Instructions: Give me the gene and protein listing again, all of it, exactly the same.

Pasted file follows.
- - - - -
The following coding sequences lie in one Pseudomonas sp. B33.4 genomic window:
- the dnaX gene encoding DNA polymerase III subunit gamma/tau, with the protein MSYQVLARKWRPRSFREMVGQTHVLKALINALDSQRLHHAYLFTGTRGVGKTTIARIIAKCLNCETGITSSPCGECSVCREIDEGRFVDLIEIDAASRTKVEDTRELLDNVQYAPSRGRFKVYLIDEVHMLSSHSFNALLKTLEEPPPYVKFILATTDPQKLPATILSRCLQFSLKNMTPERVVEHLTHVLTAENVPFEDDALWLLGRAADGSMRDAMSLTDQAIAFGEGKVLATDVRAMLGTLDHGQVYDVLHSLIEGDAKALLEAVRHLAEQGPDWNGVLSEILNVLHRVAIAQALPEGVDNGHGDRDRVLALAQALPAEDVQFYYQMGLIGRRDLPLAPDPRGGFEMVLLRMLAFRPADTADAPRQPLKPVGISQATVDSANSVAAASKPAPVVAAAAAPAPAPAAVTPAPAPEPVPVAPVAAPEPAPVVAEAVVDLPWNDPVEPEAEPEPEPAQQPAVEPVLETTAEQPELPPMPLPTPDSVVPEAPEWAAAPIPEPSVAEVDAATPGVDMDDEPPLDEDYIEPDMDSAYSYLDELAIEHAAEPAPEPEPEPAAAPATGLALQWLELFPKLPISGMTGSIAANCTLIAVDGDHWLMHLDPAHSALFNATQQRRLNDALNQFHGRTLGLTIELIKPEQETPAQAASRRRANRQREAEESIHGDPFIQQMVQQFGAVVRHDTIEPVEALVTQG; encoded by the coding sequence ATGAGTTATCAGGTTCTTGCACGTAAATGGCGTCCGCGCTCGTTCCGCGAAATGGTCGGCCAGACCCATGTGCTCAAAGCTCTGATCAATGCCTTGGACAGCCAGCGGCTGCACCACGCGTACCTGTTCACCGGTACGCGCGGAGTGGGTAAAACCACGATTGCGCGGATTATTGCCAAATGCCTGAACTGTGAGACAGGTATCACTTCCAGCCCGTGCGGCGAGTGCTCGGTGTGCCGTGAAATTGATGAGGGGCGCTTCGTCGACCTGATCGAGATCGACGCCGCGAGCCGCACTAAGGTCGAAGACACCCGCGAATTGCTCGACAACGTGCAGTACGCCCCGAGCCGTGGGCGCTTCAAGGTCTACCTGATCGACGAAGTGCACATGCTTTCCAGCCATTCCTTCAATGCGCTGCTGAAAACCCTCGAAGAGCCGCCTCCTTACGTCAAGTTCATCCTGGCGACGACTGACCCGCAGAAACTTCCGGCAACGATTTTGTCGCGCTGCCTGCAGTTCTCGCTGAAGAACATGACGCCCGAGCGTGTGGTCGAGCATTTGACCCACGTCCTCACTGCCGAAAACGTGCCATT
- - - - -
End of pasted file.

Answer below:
The following coding sequences lie in one Pseudomonas sp. B33.4 genomic window:
- the dnaX gene encoding DNA polymerase III subunit gamma/tau, with the protein MSYQVLARKWRPRSFREMVGQTHVLKALINALDSQRLHHAYLFTGTRGVGKTTIARIIAKCLNCETGITSSPCGECSVCREIDEGRFVDLIEIDAASRTKVEDTRELLDNVQYAPSRGRFKVYLIDEVHMLSSHSFNALLKTLEEPPPYVKFILATTDPQKLPATILSRCLQFSLKNMTPERVVEHLTHVLTAENVPFEDDALWLLGRAADGSMRDAMSLTDQAIAFGEGKVLATDVRAMLGTLDHGQVYDVLHSLIEGDAKALLEAVRHLAEQGPDWNGVLSEILNVLHRVAIAQALPEGVDNGHGDRDRVLALAQALPAEDVQFYYQMGLIGRRDLPLAPDPRGGFEMVLLRMLAFRPADTADAPRQPLKPVGISQATVDSANSVAAASKPAPVVAAAAAPAPAPAAVTPAPAPEPVPVAPVAAPEPAPVVAEAVVDLPWNDPVEPEAEPEPEPAQQPAVEPVLETTAEQPELPPMPLPTPDSVVPEAPEWAAAPIPEPSVAEVDAATPGVDMDDEPPLDEDYIEPDMDSAYSYLDELAIEHAAEPAPEPEPEPAAAPATGLALQWLELFPKLPISGMTGSIAANCTLIAVDGDHWLMHLDPAHSALFNATQQRRLNDALNQFHGRTLGLTIELIKPEQETPAQAASRRRANRQREAEESIHGDPFIQQMVQQFGAVVRHDTIEPVEALVTQG; encoded by the coding sequence ATGAGTTATCAGGTTCTTGCACGTAAATGGCGTCCGCGCTCGTTCCGCGAAATGGTCGGCCAGACCCATGTGCTCAAAGCTCTGATCAATGCCTTGGACAGCCAGCGGCTGCACCACGCGTACCTGTTCACCGGTACGCGCGGAGTGGGTAAAACCACGATTGCGCGGATTATTGCCAAATGCCTGAACTGTGAGACAGGTATCACTTCCAGCCCGTGCGGCGAGTGCTCGGTGTGCCGTGAAATTGATGAGGGGCGCTTCGTCGACCTGATCGAGATCGACGCCGCGAGCCGCACTAAGGTCGAAGACACCCGCGAATTGCTCGACAACGTGCAGTACGCCCCGAGCCGTGGGCGCTTCAAGGTCTACCTGATCGACGAAGTGCACATGCTTTCCAGCCATTCCTTCAATGCGCTGCTGAAAACCCTCGAAGAGCCGCCTCCTTACGTCAAGTTCATCCTGGCGACGACTGACCCGCAGAAACTTCCGGCAACGATTTTGTCGCGCTGCCTGCAGTTCTCGCTGAAGAACATGACGCCCGAGCGTGTGGTCGAGCATTTGACCCACGTCCTCACTGCCGAAAACGTGCCATT